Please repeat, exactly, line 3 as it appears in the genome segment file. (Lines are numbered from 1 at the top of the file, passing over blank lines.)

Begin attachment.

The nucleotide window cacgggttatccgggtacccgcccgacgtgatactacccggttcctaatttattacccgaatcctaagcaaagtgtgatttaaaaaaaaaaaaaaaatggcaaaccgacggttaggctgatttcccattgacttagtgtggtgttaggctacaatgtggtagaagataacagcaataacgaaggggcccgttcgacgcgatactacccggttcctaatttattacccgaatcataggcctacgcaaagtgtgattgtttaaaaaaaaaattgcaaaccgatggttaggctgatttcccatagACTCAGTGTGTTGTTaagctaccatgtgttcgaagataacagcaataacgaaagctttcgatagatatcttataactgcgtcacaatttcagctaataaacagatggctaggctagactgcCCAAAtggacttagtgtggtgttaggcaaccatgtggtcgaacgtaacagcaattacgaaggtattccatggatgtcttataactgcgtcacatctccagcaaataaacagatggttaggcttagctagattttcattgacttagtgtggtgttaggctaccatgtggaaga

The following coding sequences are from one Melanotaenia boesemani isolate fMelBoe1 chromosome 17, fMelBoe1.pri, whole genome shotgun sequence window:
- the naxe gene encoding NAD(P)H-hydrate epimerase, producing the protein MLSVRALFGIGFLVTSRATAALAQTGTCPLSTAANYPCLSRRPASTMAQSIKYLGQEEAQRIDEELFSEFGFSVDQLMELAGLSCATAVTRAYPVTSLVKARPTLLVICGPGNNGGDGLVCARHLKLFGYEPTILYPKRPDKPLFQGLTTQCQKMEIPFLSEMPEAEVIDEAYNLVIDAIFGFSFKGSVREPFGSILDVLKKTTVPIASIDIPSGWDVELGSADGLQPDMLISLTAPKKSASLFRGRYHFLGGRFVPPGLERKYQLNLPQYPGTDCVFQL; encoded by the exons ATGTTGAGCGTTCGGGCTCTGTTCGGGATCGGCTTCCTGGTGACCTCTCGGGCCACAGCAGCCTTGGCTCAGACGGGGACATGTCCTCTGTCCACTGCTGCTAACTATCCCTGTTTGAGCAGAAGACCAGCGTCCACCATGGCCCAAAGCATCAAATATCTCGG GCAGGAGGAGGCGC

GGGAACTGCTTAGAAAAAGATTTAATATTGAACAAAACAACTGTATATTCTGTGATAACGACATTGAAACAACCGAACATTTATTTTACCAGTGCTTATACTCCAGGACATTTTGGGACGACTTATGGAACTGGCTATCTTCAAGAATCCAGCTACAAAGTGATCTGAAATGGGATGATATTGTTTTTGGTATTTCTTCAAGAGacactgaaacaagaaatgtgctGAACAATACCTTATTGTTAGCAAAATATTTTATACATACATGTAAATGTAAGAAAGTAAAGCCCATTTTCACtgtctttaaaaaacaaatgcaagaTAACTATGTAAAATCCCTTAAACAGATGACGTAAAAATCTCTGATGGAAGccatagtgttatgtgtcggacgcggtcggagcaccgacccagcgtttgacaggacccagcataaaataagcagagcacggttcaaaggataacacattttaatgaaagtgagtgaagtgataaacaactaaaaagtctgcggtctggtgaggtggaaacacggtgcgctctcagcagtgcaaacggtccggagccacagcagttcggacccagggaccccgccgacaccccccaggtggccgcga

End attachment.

- the naxe gene encoding NAD(P)H-hydrate epimerase, producing the protein MLSVRALFGIGFLVTSRATAALAQTGTCPLSTAANYPCLSRRPASTMAQSIKYLGQEEAQRIDEELFSEFGFSVDQLMELAGLSCATAVTRAYPVTSLVKARPTLLVICGPGNNGGDGLVCARHLKLFGYEPTILYPKRPDKPLFQGLTTQCQKMEIPFLSEMPEAEVIDEAYNLVIDAIFGFSFKGSVREPFGSILDVLKKTTVPIASIDIPSGWDVELGSADGLQPDMLISLTAPKKSASLFRGRYHFLGGRFVPPGLERKYQLNLPQYPGTDCVFQL; encoded by the exons ATGTTGAGCGTTCGGGCTCTGTTCGGGATCGGCTTCCTGGTGACCTCTCGGGCCACAGCAGCCTTGGCTCAGACGGGGACATGTCCTCTGTCCACTGCTGCTAACTATCCCTGTTTGAGCAGAAGACCAGCGTCCACCATGGCCCAAAGCATCAAATATCTCGG GCAGGAGGAGGCGC